The second is that the Church itself is made up of broken people who are, by some divine allowance, permitted to represent the very God who sanctified them. It is this conclusion that becomes our basis for criticism, if there is to be any at all. And if we are to pass judgement on our fellow brothers and sisters in Christ, by what authority do we do so? Do we have some insight into doctrine or theology that Jesus forgot to illuminate the rest of the Church world with? Do we ourselves have less error than they do, having so easily exchanged our plank for a speck?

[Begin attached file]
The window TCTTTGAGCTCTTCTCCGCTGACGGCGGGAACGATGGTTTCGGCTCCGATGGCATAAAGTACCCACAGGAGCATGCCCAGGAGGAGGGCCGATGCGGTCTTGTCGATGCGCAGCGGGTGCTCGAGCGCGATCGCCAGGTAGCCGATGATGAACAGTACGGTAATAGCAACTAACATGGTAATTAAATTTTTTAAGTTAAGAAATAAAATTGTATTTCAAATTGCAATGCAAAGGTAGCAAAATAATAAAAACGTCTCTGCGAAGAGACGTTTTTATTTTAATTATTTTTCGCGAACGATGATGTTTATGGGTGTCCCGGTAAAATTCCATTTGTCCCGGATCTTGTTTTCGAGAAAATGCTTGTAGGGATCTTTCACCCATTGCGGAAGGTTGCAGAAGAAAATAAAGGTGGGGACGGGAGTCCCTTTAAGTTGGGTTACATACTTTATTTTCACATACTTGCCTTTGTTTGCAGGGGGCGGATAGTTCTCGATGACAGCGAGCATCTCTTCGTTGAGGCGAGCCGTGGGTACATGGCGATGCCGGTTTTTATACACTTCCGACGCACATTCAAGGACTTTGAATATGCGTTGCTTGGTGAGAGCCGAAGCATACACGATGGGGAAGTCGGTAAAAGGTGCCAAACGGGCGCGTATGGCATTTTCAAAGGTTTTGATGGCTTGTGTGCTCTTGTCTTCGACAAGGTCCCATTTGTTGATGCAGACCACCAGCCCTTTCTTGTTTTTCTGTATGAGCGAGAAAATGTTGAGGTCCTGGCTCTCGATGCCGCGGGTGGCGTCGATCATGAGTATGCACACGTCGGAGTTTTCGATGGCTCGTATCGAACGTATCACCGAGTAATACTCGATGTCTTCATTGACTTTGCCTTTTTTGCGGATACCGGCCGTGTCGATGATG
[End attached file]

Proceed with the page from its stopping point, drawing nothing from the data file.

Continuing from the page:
The truth is, when critiquing the Bride, I must do so knowing that my words and thoughts pass through the throne room of God. And then, if deemed worthy of passing, speak of people who are precious to him in ways far beyond anything I can possibly comprehend.
My estimation, therefore, is that we measure varying degrees of maturity and perspective within the Bride, not a sense of right or wrong, broken or whole. Since we are all unpunishable sons and daughters in the Kingdom, for me to gauge anything other than these two components is either attacking the Head of the Church, or else his blood-bought possessions, ones he considers holy.
Such a state is incredibly freeing. It relieves me of “always having to be right,” and, further, always comparing myself to every other Christian and denominations, which is downright exhausting—a waste of energy and time. But what’s more, it leaves the job of examining and informing the Church up to someone far more qualified: Jesus Christ, the head of all things.